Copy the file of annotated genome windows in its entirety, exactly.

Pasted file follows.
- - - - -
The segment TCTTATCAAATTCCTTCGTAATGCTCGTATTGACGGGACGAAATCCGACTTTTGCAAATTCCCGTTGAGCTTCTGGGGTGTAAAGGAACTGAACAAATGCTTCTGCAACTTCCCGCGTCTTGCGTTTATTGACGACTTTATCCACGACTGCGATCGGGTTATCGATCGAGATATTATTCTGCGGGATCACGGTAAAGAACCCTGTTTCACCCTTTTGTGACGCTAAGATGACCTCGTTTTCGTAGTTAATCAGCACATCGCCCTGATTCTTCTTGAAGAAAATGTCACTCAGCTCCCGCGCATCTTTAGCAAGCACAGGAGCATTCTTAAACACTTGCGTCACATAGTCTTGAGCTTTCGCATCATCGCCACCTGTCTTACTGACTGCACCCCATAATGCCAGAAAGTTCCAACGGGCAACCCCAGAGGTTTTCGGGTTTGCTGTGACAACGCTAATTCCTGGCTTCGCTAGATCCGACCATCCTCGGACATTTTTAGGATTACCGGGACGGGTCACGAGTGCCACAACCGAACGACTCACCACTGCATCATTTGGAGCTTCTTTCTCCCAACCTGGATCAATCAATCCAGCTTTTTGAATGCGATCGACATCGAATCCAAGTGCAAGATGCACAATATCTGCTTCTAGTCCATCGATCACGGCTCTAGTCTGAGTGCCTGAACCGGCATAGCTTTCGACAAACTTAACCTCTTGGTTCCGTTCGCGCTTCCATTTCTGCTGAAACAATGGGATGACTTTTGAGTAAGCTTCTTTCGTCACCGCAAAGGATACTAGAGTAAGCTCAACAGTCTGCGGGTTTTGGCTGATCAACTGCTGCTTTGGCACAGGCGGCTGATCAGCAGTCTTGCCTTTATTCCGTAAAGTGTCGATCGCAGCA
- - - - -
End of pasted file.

The segment TCTTATCAAATTCCTTCGTAATGCTCGTATTGACGGGACGAAATCCGACTTTTGCAAATTCCCGTTGAGCTTCTGGGGTGTAAAGGAACTGAACAAATGCTTCTGCAACTTCCCGCGTCTTGCGTTTATTGACGACTTTATCCACGACTGCGATCGGGTTATCGATCGAGATATTATTCTGCGGGATCACGGTAAAGAACCCTGTTTCACCCTTTTGTGACGCTAAGATGACCTCGTTTTCGTAGTTAATCAGCACATCGCCCTGATTCTTCTTGAAGAAAATGTCACTCAGCTCCCGCGCATCTTTAGCAAGCACAGGAGCATTCTTAAACACTTGCGTCACATAGTCTTGAGCTTTCGCATCATCGCCACCTGTCTTACTGACTGCACCCCATAATGCCAGAAAGTTCCAACGGGCAACCCCAGAGGTTTTCGGGTTTGCTGTGACAACGCTAATTCCTGGCTTCGCTAGATCCGACCATCCTCGGACATTTTTAGGATTACCGGGACGGGTCACGAGTGCCACAACCGAACGACTCACCACTGCATCATTTGGAGCTTCTTTCTCCCAACCTGGATCAATCAATCCAGCTTTTTGAATGCGATCGACATCGAATCCAAGTGCAAGATGCACAATATCTGCTTCTAGTCCATCGATCACGGCTCTAGTCTGAGTGCCTGAACCGGCATAGCTTTCGACAAACTTAACCTCTTGGTTCCGTTCGCGCTTCCATTTCTGCTGAAACAATGGGATGACTTTTGAGTAAGCTTCTTTCGTCACCGCAAAGGATACTAGAGTAAGCTCAACAGTCTGCGGGTTTTGGCTGATCAACTGCTGCTTTGGCACAGGCGGCTGATCAGCAGTCTTGCCTTTATTCCGTAAAGTGTCGATCGCAGCA